Using Google's Repo Command in Your Own Projects

Introduction: Using Google's Repo Command in Your Own Projects

I maintain a project that has numerous git repositories and I was interested in setting it up to use the repo tool. If you are unfamiliar with repo, you can read up on it here.

Essentially repo wraps up numerous git repositories into one location, kind of like git submodules but without the pain. The basics behind how it works are as follows:

1. repo init -u "url"
2. repo sync

The repo init is important, the url you specify points to a git repository. In that git repository is a default.xml file that is used to control the repo sync. That xml file is used to tell repo where your git repositories are and how to save them on the computer.

We will see how this works in depth a bit more later.

I am going to assume that you have git repositories already that you have access to them as well. I am also assuming your on Ubuntu 10.04, but any Linux should work, but I use Ubuntu 10.04.

Step 1: Creating a Default Manifest

First things first, you need another git repository. Go ahead and create a repo and clone it to your machine. After that is done, create a default.xml file. You can find a working example for the attached.

The first thing you need to configure in that file is the <remote> tag. This tag specifies to repo where to go to get your repositories. You then associate repos with remotes. You can have multiple remotes, so feel free to scatter your repos around the web.

<remote  name="give it a unique name here"
           fetch="url to repo with out server path" />

After that, you should specify what the default behavior should be, you can specify revisions you want to check out, etc. The revisions must be found in the .git/ folder. I usually use refs/heads/master, as I want the default to track the master branch of all my projects. 

  <default revision="refs/heads/master"
           sync-j="4" />

Now we need to add repositories with the <project> tag. Note that path is not mandatory...

<project name="git repo path on server" remote="remote to associate with repository" path="what to name the created directory"/>

<project name="miniat/0x1-miniat" remote="bitbucket" path="vm"/>

You can have as many projects as you like.

Don't forget to git add, git commit -m "message here" git push your repo back to the server. 

This is all their is too it, don't forget you need the whole thing in proper format, use the file provided as a template. Their are other options I didn't specify, but you can clone Android Open Source Project and look at their manifests to get an idea of more options.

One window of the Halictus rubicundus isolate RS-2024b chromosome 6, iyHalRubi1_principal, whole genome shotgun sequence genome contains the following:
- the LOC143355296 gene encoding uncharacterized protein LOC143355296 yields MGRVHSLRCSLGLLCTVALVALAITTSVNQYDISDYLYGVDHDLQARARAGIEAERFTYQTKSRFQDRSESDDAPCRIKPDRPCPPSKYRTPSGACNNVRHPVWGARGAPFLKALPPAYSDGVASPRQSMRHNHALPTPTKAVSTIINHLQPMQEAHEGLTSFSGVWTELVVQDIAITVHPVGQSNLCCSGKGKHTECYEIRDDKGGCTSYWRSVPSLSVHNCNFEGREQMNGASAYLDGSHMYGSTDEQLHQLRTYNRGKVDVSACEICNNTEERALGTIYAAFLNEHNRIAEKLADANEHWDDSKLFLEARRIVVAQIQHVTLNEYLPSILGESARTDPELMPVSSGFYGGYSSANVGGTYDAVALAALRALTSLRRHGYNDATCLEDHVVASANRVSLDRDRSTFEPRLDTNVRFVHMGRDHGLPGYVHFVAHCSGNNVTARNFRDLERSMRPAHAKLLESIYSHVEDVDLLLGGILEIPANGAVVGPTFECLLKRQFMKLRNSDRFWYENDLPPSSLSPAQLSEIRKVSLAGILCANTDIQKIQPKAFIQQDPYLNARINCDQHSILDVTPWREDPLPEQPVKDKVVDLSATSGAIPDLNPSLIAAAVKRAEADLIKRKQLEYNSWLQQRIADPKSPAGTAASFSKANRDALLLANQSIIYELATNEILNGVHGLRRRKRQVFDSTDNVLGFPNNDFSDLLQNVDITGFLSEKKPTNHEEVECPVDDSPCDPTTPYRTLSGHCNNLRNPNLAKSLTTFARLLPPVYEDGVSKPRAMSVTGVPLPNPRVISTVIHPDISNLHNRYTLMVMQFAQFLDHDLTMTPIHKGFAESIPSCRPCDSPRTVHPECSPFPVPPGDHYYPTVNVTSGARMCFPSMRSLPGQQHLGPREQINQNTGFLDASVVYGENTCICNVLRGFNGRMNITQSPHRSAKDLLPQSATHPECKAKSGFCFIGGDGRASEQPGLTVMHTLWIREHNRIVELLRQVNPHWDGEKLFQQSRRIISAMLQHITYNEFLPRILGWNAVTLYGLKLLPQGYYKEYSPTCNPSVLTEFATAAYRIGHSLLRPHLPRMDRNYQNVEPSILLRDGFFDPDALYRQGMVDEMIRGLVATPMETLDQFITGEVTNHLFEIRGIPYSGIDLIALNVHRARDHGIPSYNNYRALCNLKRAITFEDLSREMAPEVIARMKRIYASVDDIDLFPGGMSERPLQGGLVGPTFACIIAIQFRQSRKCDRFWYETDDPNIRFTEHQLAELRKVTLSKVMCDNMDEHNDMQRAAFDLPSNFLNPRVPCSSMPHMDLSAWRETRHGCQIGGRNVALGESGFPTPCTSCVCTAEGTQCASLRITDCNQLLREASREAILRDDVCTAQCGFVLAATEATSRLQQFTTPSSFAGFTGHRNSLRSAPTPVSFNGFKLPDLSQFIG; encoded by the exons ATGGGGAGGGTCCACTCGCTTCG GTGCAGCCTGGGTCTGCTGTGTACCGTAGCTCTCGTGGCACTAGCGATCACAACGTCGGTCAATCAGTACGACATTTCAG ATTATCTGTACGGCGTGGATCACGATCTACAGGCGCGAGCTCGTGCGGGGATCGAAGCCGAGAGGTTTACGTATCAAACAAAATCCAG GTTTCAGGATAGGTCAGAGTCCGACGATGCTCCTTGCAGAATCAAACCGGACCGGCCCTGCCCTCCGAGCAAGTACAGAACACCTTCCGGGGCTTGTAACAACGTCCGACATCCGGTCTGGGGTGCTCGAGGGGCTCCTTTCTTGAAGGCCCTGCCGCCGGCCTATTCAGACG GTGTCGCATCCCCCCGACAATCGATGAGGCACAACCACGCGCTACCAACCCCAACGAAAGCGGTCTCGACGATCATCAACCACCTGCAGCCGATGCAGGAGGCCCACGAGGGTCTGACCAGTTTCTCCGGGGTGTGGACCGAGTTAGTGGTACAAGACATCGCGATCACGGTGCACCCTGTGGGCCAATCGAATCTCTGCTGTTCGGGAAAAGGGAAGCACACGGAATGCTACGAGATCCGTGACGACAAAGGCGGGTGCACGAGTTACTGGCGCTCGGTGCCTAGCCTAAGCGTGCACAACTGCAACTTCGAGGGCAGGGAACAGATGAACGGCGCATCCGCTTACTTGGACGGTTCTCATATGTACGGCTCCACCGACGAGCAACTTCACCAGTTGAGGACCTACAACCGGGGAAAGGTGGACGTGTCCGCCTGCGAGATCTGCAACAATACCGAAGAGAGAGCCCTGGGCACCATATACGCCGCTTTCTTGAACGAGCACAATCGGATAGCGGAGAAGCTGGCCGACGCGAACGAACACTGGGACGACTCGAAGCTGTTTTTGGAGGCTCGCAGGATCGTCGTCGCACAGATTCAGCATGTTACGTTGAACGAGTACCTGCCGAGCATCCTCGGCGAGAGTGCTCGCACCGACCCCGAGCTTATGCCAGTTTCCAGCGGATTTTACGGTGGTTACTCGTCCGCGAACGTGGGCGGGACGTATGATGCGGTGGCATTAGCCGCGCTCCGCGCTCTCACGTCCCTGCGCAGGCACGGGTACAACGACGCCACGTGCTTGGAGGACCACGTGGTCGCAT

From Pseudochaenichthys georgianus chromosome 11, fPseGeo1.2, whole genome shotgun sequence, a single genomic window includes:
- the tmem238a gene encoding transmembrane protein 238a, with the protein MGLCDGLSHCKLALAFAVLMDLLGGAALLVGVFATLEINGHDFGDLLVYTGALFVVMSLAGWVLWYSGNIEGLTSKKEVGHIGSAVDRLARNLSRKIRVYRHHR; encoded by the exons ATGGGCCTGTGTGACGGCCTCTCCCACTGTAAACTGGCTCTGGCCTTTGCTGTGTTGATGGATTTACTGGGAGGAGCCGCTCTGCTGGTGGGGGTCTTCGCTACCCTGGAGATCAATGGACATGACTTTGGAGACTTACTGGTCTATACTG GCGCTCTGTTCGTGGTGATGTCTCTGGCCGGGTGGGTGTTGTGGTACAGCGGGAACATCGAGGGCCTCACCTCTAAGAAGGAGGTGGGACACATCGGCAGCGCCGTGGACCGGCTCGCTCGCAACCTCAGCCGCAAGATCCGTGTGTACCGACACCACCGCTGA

Step 2: Get Repo

Now that you have a config (default.xml) file and it is pushed back to the server we need to get the repo tool.

Do the following commands:

$ mkdir ~/bin
$ PATH=~/bin:$PATH
Download the Repo script and ensure it is executable:

$ curl > ~/bin/repo
$ chmod a+x ~/bin/repo

Step 3: Using Repo

Now that we have repo, you can clone all your projects in one easy command.

repo init -u <url>

where url is the checkout url used for git cloning your repository with the default.xml file.

On my project it is:
$ repo init -u ssh://

Then from there just run:
$ repo sync

Be the First to Share


    • Mason Jar Speed Challenge

      Mason Jar Speed Challenge
    • Bikes Challenge

      Bikes Challenge
    • Remix Contest

      Remix Contest

    3 Discussions


    1 year ago

    Thank you for the article!
    Do you know if it's possible to use ssh links for git repos and how?
    E.g. github has both https and ssh links you can use
    git clone <- ssh
    git clone <- https
    I tried to create my default.xml with ssh link like this:
    <remote name="remotename" fetch="">
    <project name="mypoject"/>
    It didn't work for me. How do I use ssh with git-repo?


    Reply 1 year ago

    Finally make it work like this
    <remote name="remotename" fetch="ssh://"/&gt;
    <default remote="remotename" sync-j="4"/>
    <project name="mypoject" revision="master"/>